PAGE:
Frequently Asked Questions I
Solar Water Heating
1) How do Solar Thermal Collectors work?
They absorb the energy in sunlight and use it to heat water. They do not produce electricity; for this purpose solar photovoltaic panels are used.
2) Is my roof suitable to mount a collector?
Provided that it is structurally sound, any sloping roof facing between SE and SW and inclined at 30-50 degrees to the horizontal is suitable in principle. East-West roofs can also be accommodated with two panels and a slightly more elaborate control system. A collector can also be mounted on a flat roof or on ground without shade by the use of an inclined stand.
3) Can a solar hot water system satisfy all of my daily hot water demands?
This is not possible in Northern Europe where solar systems are used to complement conventional systems. The usual design aim is to satisfy the demand almost completely in the summer months and by up to 55% when averaged over the whole year.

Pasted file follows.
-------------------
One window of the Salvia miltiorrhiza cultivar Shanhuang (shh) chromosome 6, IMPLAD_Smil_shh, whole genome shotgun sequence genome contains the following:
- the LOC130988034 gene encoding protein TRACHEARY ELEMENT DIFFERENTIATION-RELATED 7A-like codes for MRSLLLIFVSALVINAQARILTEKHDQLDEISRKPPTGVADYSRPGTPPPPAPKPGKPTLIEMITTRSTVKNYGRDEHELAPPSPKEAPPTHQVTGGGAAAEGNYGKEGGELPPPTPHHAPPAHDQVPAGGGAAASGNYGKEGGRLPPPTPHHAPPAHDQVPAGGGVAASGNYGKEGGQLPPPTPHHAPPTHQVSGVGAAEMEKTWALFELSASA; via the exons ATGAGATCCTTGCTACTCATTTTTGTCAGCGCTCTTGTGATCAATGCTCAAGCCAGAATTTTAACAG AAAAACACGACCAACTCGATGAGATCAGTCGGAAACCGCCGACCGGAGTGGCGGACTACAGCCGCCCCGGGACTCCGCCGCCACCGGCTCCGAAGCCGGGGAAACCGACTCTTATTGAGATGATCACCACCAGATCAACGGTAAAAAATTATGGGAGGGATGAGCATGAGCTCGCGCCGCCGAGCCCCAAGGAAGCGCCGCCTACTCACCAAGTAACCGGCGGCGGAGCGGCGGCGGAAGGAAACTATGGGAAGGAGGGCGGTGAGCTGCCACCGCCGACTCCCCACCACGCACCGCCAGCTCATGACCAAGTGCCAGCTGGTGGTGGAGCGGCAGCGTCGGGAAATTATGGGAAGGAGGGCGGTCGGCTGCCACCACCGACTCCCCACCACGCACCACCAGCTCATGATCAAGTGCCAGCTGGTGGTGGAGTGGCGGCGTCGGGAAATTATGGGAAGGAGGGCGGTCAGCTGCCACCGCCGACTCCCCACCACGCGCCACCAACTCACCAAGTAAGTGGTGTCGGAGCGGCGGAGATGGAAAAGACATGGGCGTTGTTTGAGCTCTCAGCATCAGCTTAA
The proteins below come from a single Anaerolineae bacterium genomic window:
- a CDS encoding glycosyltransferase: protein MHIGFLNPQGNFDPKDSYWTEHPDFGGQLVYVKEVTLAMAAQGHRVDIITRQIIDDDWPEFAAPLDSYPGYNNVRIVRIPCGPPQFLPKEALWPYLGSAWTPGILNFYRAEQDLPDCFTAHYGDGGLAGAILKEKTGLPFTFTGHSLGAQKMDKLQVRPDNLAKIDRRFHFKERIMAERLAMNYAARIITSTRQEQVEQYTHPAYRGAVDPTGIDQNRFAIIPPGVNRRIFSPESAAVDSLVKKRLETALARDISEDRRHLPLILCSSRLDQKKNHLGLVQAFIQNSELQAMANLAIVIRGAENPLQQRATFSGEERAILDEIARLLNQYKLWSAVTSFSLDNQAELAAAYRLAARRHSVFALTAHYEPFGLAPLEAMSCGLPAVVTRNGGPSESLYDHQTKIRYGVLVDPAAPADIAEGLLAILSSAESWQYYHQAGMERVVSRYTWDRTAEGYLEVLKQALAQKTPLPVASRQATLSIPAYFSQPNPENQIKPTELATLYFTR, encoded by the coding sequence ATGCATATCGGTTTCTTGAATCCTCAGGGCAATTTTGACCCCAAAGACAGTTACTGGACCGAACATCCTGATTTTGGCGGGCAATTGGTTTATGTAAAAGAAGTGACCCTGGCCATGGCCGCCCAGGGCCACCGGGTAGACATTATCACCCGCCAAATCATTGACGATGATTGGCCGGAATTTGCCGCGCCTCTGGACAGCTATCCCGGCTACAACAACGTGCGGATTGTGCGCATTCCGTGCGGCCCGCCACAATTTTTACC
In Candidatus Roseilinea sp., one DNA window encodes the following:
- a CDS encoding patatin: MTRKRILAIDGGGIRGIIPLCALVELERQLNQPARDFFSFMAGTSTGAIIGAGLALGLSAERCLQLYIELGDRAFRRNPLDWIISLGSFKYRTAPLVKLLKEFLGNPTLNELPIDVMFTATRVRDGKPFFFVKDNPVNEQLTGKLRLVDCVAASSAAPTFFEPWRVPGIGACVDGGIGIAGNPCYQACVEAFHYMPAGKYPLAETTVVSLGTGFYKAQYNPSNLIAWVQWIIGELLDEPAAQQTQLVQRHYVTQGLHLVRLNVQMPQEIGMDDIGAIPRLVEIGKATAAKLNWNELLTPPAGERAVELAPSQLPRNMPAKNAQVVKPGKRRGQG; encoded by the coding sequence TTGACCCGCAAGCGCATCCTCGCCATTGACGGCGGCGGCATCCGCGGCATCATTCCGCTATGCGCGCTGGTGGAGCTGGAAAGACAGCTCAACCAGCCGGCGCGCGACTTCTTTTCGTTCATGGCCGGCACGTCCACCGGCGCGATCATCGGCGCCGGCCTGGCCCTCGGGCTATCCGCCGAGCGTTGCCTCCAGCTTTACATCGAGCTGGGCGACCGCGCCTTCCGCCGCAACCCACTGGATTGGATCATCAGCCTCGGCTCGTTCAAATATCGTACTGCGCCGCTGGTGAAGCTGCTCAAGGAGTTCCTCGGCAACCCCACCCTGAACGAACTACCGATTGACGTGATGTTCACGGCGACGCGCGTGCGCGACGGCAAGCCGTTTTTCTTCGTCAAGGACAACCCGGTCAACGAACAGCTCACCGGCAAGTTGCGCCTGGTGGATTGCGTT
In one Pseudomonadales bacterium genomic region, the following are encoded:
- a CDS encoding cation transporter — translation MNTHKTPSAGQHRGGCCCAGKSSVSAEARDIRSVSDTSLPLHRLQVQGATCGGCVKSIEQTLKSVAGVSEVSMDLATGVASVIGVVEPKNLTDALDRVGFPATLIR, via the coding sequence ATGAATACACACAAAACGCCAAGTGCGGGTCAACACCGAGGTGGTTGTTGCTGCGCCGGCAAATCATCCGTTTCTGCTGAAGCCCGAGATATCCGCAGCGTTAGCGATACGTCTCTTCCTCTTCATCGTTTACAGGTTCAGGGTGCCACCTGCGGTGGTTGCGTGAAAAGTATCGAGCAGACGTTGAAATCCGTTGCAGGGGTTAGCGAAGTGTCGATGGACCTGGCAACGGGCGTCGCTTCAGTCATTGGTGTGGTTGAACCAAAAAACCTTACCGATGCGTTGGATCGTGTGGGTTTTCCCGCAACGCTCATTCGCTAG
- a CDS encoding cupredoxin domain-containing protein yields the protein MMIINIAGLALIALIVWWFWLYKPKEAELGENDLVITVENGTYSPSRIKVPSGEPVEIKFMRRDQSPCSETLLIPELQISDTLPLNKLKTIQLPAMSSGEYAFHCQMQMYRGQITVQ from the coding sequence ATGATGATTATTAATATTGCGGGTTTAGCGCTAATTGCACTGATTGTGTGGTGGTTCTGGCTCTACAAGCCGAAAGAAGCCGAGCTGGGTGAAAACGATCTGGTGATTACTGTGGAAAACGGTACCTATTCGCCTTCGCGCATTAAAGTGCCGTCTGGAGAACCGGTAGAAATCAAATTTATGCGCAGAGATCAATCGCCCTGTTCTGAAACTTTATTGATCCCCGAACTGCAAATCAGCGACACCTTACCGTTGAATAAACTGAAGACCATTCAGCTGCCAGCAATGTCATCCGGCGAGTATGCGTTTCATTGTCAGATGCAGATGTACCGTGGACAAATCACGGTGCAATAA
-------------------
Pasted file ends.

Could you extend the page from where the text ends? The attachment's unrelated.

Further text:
4) Will I need to replace my (vented) hot water cylinder?
For maximum frost resistance we recommend some form of indirect system. With an indirect system you usually need a twin-coil cylinder or a separate cylinder to hold the pre-heated water. However, if you use a device such as a solar siphon, you can still make use of your original cylinder.
5) What other additional equipment is required to form a solar system?
As a minimum, with a direct system you require a circulation pump and an electronic controller that also doubles as a freeze protection device. An indirect system requires some other additional inexpensive components, as described in detail by the installer manual that may be downloaded from the technical files.